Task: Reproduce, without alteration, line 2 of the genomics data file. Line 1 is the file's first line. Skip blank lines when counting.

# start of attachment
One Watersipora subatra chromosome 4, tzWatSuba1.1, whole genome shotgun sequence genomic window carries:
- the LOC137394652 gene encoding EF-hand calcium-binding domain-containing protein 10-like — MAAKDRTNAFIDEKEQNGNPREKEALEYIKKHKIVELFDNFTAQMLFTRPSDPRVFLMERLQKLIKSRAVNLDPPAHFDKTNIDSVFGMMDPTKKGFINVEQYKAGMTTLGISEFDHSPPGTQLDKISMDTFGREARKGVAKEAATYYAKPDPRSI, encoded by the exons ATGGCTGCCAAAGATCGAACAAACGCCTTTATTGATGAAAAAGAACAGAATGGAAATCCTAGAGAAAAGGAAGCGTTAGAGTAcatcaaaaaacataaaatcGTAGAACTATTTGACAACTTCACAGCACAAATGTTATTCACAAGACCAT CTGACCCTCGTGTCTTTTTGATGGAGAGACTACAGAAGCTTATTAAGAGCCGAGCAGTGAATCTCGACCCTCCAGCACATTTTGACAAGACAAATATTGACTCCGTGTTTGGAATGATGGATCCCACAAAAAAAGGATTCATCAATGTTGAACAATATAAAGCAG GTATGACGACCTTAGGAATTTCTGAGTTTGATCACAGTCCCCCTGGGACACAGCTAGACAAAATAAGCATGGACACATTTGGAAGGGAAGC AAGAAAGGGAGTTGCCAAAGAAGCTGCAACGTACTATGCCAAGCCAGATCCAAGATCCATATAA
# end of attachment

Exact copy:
- the LOC137394652 gene encoding EF-hand calcium-binding domain-containing protein 10-like — MAAKDRTNAFIDEKEQNGNPREKEALEYIKKHKIVELFDNFTAQMLFTRPSDPRVFLMERLQKLIKSRAVNLDPPAHFDKTNIDSVFGMMDPTKKGFINVEQYKAGMTTLGISEFDHSPPGTQLDKISMDTFGREARKGVAKEAATYYAKPDPRSI, encoded by the exons ATGGCTGCCAAAGATCGAACAAACGCCTTTATTGATGAAAAAGAACAGAATGGAAATCCTAGAGAAAAGGAAGCGTTAGAGTAcatcaaaaaacataaaatcGTAGAACTATTTGACAACTTCACAGCACAAATGTTATTCACAAGACCAT CTGACCCTCGTGTCTTTTTGATGGAGAGACTACAGAAGCTTATTAAGAGCCGAGCAGTGAATCTCGACCCTCCAGCACATTTTGACAAGACAAATATTGACTCCGTGTTTGGAATGATGGATCCCACAAAAAAAGGATTCATCAATGTTGAACAATATAAAGCAG GTATGACGACCTTAGGAATTTCTGAGTTTGATCACAGTCCCCCTGGGACACAGCTAGACAAAATAAGCATGGACACATTTGGAAGGGAAGC AAGAAAGGGAGTTGCCAAAGAAGCTGCAACGTACTATGCCAAGCCAGATCCAAGATCCATATAA